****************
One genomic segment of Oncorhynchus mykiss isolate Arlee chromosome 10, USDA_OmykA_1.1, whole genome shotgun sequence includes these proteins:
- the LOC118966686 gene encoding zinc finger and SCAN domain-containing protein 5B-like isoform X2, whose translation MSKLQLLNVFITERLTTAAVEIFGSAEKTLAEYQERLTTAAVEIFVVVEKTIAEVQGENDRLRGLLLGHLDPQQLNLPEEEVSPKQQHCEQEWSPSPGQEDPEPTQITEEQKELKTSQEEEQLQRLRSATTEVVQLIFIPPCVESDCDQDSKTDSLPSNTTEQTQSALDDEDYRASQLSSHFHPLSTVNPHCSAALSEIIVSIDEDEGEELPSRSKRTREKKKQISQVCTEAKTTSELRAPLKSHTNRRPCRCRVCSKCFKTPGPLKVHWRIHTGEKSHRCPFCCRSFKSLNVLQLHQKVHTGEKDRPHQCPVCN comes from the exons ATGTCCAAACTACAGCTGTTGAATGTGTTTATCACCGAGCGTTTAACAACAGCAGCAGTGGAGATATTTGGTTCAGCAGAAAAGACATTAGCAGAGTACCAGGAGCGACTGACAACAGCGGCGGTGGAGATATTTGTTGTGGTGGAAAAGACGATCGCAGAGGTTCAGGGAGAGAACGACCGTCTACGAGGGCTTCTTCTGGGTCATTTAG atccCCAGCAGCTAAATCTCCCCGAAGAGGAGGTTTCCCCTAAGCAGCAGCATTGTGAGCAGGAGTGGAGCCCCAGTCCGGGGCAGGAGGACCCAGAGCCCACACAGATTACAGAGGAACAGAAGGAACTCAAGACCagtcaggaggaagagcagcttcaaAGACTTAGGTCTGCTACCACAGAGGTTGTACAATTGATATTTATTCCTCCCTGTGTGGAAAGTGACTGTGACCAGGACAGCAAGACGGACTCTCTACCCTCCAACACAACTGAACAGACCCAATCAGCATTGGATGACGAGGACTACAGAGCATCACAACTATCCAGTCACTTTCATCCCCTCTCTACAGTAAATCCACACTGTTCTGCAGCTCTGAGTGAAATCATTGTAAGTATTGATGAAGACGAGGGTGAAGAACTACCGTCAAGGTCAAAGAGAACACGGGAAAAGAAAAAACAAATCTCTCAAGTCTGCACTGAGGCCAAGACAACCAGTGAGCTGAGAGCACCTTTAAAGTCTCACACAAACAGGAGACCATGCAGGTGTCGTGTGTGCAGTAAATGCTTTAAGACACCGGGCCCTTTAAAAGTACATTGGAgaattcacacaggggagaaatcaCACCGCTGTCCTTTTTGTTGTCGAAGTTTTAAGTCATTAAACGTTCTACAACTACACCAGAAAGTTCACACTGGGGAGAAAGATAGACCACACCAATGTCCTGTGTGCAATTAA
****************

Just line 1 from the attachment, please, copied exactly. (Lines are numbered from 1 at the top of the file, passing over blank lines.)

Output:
One genomic segment of Oncorhynchus mykiss isolate Arlee chromosome 10, USDA_OmykA_1.1, whole genome shotgun sequence includes these proteins: